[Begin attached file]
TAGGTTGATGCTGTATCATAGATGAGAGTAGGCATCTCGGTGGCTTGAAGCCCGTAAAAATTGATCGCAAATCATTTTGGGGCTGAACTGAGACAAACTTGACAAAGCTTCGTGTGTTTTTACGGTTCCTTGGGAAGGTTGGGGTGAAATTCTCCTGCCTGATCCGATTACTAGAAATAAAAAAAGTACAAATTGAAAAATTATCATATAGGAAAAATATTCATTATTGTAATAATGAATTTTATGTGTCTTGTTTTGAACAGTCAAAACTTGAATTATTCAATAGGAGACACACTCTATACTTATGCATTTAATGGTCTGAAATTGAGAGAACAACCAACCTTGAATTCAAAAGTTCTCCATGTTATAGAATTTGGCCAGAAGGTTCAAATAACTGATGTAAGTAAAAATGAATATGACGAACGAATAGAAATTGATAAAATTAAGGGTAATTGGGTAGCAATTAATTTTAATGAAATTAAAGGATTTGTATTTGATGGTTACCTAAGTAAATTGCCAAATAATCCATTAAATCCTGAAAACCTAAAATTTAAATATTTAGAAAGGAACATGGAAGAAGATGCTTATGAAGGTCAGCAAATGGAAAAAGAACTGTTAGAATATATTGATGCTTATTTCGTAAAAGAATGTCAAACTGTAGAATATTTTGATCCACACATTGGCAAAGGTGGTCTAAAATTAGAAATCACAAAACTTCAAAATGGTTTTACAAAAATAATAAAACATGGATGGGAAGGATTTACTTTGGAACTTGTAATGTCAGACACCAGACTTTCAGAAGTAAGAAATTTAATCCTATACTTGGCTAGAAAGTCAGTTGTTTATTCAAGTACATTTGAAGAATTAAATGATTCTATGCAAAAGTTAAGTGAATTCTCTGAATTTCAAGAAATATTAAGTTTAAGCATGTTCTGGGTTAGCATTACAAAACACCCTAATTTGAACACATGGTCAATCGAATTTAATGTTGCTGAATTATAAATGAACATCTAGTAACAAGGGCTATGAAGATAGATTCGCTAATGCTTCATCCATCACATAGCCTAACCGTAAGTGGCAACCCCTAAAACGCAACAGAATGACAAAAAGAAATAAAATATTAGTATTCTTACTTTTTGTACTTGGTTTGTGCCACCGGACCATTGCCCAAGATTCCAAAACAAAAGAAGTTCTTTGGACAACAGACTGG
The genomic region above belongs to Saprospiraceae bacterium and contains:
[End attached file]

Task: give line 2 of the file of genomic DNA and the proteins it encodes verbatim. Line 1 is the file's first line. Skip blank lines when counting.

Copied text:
The genomic region above belongs to Saprospiraceae bacterium and contains: